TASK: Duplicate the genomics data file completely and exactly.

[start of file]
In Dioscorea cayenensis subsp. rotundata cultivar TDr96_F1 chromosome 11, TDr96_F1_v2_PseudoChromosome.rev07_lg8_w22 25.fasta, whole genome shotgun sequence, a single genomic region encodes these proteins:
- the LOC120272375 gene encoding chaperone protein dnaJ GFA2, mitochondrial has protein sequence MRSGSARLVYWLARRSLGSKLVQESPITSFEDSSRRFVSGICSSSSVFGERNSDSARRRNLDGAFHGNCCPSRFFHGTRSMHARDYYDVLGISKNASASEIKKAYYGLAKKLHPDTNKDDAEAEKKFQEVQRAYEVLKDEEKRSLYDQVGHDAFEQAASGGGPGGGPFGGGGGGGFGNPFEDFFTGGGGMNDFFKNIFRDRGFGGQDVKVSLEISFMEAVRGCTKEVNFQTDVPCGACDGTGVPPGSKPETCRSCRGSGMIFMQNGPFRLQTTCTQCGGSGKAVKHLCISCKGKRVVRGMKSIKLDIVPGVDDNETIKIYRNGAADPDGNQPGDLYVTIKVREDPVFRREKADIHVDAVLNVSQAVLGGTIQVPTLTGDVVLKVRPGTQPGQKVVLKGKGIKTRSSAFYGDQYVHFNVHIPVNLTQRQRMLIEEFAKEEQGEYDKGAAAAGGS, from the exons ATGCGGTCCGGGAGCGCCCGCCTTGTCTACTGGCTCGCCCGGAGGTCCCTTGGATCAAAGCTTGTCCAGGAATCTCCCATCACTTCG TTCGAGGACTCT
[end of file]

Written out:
In Dioscorea cayenensis subsp. rotundata cultivar TDr96_F1 chromosome 11, TDr96_F1_v2_PseudoChromosome.rev07_lg8_w22 25.fasta, whole genome shotgun sequence, a single genomic region encodes these proteins:
- the LOC120272375 gene encoding chaperone protein dnaJ GFA2, mitochondrial has protein sequence MRSGSARLVYWLARRSLGSKLVQESPITSFEDSSRRFVSGICSSSSVFGERNSDSARRRNLDGAFHGNCCPSRFFHGTRSMHARDYYDVLGISKNASASEIKKAYYGLAKKLHPDTNKDDAEAEKKFQEVQRAYEVLKDEEKRSLYDQVGHDAFEQAASGGGPGGGPFGGGGGGGFGNPFEDFFTGGGGMNDFFKNIFRDRGFGGQDVKVSLEISFMEAVRGCTKEVNFQTDVPCGACDGTGVPPGSKPETCRSCRGSGMIFMQNGPFRLQTTCTQCGGSGKAVKHLCISCKGKRVVRGMKSIKLDIVPGVDDNETIKIYRNGAADPDGNQPGDLYVTIKVREDPVFRREKADIHVDAVLNVSQAVLGGTIQVPTLTGDVVLKVRPGTQPGQKVVLKGKGIKTRSSAFYGDQYVHFNVHIPVNLTQRQRMLIEEFAKEEQGEYDKGAAAAGGS, from the exons ATGCGGTCCGGGAGCGCCCGCCTTGTCTACTGGCTCGCCCGGAGGTCCCTTGGATCAAAGCTTGTCCAGGAATCTCCCATCACTTCG TTCGAGGACTCT